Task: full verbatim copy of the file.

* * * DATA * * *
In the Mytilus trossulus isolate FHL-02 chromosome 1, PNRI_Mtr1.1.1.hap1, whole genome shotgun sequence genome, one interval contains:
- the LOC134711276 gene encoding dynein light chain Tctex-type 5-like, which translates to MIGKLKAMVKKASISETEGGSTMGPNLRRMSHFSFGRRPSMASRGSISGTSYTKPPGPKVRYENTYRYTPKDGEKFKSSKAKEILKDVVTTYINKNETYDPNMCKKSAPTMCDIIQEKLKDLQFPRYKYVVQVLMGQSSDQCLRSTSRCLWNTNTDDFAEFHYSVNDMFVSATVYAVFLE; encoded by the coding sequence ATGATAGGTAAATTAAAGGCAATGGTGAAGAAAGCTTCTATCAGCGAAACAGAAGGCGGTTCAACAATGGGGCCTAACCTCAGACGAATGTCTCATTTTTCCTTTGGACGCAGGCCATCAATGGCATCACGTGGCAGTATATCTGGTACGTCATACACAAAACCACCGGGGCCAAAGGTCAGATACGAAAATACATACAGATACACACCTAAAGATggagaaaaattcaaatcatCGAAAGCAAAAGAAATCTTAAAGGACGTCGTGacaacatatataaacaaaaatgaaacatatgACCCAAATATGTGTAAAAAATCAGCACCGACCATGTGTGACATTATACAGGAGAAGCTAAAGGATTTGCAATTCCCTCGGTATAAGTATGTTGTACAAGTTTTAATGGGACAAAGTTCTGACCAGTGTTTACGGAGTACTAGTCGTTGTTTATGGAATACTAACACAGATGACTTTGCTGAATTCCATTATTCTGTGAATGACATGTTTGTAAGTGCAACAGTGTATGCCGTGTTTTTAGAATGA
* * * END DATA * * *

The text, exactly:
In the Mytilus trossulus isolate FHL-02 chromosome 1, PNRI_Mtr1.1.1.hap1, whole genome shotgun sequence genome, one interval contains:
- the LOC134711276 gene encoding dynein light chain Tctex-type 5-like, which translates to MIGKLKAMVKKASISETEGGSTMGPNLRRMSHFSFGRRPSMASRGSISGTSYTKPPGPKVRYENTYRYTPKDGEKFKSSKAKEILKDVVTTYINKNETYDPNMCKKSAPTMCDIIQEKLKDLQFPRYKYVVQVLMGQSSDQCLRSTSRCLWNTNTDDFAEFHYSVNDMFVSATVYAVFLE; encoded by the coding sequence ATGATAGGTAAATTAAAGGCAATGGTGAAGAAAGCTTCTATCAGCGAAACAGAAGGCGGTTCAACAATGGGGCCTAACCTCAGACGAATGTCTCATTTTTCCTTTGGACGCAGGCCATCAATGGCATCACGTGGCAGTATATCTGGTACGTCATACACAAAACCACCGGGGCCAAAGGTCAGATACGAAAATACATACAGATACACACCTAAAGATggagaaaaattcaaatcatCGAAAGCAAAAGAAATCTTAAAGGACGTCGTGacaacatatataaacaaaaatgaaacatatgACCCAAATATGTGTAAAAAATCAGCACCGACCATGTGTGACATTATACAGGAGAAGCTAAAGGATTTGCAATTCCCTCGGTATAAGTATGTTGTACAAGTTTTAATGGGACAAAGTTCTGACCAGTGTTTACGGAGTACTAGTCGTTGTTTATGGAATACTAACACAGATGACTTTGCTGAATTCCATTATTCTGTGAATGACATGTTTGTAAGTGCAACAGTGTATGCCGTGTTTTTAGAATGA